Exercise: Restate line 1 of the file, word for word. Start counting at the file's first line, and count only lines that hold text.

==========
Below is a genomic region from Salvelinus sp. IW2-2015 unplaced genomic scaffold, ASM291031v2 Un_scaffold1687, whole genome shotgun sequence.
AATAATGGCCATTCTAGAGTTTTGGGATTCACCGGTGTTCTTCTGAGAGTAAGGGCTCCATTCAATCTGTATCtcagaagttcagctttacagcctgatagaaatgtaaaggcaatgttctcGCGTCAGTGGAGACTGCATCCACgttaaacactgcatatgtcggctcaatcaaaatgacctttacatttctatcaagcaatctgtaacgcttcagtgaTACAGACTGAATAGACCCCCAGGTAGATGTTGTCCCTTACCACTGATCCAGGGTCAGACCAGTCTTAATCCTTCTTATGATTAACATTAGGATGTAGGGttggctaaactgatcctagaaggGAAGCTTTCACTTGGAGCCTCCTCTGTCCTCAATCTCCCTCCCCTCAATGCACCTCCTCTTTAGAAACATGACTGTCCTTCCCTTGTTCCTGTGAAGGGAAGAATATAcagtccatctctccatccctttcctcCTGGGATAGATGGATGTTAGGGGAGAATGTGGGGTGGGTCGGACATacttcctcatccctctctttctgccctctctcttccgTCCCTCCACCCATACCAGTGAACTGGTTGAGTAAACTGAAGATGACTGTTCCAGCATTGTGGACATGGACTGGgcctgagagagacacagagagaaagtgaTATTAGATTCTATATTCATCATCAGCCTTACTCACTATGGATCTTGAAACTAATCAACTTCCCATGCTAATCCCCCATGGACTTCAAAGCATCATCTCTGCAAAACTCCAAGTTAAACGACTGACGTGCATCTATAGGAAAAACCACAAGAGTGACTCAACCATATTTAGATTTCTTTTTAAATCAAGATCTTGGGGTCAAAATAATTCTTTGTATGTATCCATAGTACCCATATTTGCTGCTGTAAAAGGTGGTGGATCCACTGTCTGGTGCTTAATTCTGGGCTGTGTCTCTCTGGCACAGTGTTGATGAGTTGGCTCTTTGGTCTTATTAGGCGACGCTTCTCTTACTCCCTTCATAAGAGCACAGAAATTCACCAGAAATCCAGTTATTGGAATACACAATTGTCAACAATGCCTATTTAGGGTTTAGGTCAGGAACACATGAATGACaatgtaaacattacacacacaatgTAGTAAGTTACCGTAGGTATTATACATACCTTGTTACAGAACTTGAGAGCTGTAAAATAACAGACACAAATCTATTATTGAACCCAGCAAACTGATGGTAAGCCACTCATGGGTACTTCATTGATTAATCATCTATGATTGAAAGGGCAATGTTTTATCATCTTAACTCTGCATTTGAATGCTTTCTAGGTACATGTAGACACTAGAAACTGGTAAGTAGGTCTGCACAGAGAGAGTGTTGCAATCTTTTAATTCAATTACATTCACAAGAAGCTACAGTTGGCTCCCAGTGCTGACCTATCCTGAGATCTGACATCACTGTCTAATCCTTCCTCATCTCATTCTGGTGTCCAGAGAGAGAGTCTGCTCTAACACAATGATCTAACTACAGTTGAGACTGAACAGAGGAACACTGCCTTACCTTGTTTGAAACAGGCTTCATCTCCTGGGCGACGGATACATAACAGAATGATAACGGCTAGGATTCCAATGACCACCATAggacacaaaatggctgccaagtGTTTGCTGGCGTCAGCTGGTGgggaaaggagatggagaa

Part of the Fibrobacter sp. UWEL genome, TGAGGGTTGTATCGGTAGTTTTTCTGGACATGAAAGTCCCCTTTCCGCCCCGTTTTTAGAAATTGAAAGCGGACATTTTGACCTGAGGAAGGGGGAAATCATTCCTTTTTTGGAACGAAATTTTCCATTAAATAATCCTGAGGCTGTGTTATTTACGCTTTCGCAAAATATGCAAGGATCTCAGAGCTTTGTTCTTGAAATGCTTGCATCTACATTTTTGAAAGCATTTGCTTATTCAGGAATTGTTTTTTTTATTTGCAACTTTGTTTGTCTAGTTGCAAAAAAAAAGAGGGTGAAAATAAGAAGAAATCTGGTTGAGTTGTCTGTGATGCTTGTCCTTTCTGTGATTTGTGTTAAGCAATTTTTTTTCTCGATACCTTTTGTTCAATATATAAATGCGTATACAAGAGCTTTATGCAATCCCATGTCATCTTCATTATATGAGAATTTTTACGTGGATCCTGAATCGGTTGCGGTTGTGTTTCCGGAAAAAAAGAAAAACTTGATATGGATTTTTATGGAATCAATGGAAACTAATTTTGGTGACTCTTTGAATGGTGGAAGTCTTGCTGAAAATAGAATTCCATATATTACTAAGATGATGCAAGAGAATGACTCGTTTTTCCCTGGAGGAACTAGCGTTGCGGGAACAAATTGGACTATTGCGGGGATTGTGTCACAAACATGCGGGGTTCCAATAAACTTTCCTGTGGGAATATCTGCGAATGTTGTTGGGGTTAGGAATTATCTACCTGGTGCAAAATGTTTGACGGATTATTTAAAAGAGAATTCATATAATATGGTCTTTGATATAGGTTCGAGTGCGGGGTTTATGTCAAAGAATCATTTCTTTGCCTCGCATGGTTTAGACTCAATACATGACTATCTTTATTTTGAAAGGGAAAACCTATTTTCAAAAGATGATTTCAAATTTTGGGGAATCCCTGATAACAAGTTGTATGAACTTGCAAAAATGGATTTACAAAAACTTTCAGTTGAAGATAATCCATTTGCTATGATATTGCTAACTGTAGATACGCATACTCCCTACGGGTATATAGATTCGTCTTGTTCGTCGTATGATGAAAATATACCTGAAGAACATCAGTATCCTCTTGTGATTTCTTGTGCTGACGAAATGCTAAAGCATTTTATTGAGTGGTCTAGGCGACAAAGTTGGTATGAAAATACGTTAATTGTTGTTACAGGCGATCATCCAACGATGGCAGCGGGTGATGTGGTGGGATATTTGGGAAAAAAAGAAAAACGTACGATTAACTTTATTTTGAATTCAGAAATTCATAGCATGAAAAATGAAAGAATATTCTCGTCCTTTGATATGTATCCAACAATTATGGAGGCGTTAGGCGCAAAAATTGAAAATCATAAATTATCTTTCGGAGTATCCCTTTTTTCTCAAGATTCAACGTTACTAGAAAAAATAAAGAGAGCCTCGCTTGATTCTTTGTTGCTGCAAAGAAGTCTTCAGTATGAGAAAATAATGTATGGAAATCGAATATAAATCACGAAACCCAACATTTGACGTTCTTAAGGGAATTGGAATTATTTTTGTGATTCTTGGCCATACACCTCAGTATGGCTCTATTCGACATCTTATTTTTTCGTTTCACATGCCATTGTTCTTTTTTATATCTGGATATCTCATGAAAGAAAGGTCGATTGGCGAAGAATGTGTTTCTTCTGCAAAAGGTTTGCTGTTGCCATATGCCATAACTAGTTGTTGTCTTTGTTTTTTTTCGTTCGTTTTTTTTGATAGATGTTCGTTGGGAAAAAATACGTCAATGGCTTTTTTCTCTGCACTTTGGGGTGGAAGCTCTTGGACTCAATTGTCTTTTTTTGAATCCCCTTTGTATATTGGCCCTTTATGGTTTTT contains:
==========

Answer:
Below is a genomic region from Salvelinus sp. IW2-2015 unplaced genomic scaffold, ASM291031v2 Un_scaffold1687, whole genome shotgun sequence.